Indeed, a weaker yen is a double-edged sword, given that it can drive up the price of imports, which can dampen consumer demand and lead to reduced spending. At the same time, plunging global oil prices, which have fallen from more than $100 a barrel in 2014 to around $30 a barrel in 2016, have added to Japan's deflation woes. With cheap oil and a stagnant world economy both likely to continue for the foreseeable future, "reflating" Japan's economy will be even harder.
Despite optimistic projections, Japan fell into a triple-dip recession after two quarters of negative GDP growth in 2014. Since Abe took power in 2012, the economy has grown just 2.4 percent, barely returning to its 2008 size. As the Financial Times columnist Martin Wolf has pointed out, Japan's labor force performs well, with growing productivity and just 3.1 percent unemployment, but the country will find it difficult to sustain any sort of growth with its rapidly shrinking population.
Thus, most observers agree that deeper structural changes are needed. Without greater consumer demand based on increased wages, which have fallen 9 percent in real terms since 1997, or a major demographic shift, the Japanese economy will continue to struggle.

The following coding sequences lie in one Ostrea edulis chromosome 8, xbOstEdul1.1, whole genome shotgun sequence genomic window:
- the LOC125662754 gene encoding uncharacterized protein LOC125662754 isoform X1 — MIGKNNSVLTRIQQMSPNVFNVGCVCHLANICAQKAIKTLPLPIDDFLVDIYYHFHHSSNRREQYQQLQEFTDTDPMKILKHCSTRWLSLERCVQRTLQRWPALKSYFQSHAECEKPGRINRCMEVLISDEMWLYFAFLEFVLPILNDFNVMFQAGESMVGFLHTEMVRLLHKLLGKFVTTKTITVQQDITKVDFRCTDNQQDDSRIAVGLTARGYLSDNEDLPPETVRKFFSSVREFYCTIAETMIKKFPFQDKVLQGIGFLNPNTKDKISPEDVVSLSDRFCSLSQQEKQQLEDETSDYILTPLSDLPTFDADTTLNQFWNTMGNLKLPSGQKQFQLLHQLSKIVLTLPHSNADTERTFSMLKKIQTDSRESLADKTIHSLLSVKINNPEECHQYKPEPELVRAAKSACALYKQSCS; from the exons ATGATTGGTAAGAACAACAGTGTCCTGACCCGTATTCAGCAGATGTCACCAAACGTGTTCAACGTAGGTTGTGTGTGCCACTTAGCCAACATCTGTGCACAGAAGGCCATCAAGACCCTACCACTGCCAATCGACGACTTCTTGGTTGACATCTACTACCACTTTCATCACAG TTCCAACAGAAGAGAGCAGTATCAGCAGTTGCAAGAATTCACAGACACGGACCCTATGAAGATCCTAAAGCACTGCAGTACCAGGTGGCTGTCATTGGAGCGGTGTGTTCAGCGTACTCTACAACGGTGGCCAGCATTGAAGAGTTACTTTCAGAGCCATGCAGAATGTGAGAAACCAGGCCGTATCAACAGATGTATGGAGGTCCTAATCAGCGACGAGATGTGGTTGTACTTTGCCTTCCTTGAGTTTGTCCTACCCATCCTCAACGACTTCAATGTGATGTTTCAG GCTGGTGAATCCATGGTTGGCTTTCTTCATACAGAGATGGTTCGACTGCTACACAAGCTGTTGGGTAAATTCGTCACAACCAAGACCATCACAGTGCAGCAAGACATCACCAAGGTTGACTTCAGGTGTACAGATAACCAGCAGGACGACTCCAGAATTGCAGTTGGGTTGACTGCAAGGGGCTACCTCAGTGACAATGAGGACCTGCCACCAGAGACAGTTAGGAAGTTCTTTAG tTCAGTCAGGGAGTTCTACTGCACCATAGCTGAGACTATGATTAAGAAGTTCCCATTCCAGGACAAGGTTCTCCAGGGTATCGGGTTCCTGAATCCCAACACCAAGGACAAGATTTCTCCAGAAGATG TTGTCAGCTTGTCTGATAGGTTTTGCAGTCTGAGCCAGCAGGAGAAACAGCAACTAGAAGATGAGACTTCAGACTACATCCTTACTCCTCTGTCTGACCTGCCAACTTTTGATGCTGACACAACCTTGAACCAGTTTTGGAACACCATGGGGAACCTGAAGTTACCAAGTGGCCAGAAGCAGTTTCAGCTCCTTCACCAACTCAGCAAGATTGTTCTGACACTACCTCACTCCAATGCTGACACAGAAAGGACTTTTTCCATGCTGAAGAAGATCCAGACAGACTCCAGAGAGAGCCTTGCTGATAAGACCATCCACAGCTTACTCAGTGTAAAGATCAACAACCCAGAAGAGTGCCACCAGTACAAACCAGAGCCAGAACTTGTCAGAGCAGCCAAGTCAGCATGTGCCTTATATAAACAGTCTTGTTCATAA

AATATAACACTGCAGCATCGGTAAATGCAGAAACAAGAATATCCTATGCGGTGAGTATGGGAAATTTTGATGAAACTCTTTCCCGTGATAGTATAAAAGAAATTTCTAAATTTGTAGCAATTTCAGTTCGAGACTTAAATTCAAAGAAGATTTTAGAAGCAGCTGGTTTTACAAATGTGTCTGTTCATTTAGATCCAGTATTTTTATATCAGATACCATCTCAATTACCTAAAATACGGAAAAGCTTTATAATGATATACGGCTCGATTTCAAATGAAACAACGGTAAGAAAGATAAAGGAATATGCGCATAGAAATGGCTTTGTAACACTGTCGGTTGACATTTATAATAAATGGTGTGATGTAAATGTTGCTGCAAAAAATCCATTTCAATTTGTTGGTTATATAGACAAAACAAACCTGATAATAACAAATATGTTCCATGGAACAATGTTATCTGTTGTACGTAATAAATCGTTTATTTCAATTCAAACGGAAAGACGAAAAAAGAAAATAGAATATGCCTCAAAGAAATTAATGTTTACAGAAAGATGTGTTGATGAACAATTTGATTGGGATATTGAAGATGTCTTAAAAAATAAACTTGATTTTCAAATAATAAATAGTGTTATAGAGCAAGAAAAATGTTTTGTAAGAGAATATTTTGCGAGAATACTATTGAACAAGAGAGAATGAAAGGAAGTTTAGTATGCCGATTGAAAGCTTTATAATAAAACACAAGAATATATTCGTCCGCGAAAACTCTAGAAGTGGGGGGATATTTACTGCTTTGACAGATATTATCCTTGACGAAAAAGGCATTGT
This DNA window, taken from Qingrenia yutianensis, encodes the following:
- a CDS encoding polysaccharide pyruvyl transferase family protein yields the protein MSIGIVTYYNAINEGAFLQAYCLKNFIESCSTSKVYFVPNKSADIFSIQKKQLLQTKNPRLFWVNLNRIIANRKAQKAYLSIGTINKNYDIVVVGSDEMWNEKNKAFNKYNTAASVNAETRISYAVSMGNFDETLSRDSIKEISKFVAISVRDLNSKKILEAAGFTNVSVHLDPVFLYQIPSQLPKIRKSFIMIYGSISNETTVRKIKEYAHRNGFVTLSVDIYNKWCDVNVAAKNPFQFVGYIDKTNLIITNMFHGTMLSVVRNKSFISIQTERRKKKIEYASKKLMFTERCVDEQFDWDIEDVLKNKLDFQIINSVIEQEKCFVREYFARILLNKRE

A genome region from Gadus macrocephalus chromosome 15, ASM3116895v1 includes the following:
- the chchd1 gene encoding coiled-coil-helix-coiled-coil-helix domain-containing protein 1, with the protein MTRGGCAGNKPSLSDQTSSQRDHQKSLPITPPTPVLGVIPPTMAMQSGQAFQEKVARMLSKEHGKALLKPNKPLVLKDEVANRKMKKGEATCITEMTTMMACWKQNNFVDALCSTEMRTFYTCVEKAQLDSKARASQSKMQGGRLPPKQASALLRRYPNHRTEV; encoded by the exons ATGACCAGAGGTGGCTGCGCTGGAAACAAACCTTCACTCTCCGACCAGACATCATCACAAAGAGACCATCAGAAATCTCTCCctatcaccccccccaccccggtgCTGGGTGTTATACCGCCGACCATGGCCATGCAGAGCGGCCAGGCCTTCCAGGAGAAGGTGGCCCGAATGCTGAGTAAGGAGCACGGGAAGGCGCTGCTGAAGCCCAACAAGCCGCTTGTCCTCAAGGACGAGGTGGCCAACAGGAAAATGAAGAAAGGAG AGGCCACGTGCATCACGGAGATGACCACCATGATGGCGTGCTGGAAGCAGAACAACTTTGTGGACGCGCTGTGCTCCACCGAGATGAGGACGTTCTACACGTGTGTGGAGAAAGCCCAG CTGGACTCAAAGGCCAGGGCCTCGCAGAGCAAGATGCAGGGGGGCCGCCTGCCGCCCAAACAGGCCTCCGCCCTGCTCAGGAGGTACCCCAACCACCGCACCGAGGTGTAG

What are the risks?
Critics argue that Abenomics brings major risks. Some think monetary easing could spur hyperinflation, while others hold that Abe's plan may do too little to reverse deeply entrenched deflation. There is also worry about Japan's national debt, which, at over one quadrillion yen ($11 trillion), has surpassed 245 percent of its GDP. The International Monetary Fund (IMF) has repeatedly warned (PDF) that these debt levels are unsustainable.
That's why Abe has attempted to reduce the deficit by raising taxes, a move that some say has worked at crosspurposes with the rest of the program. A 2014 increase in the national consumption tax from 5 to 8 percent futher depressed consumer spending and likely caused a renewed recession. As a result, the next planned bump, up to 10 percent, was postponed until 2017. While good for immediate growth, this decision arguably undermines the goal of fiscal sustainability.
At the same time, negative interest rates, a relatively untested monetary tool, give many economists pause. The BOJ was split five to four on the decision over worries that the policy could damage the banking system. Negative rates might not actually encourage spending, but rather, the hoarding of cash, thus adding to deflationary pressures.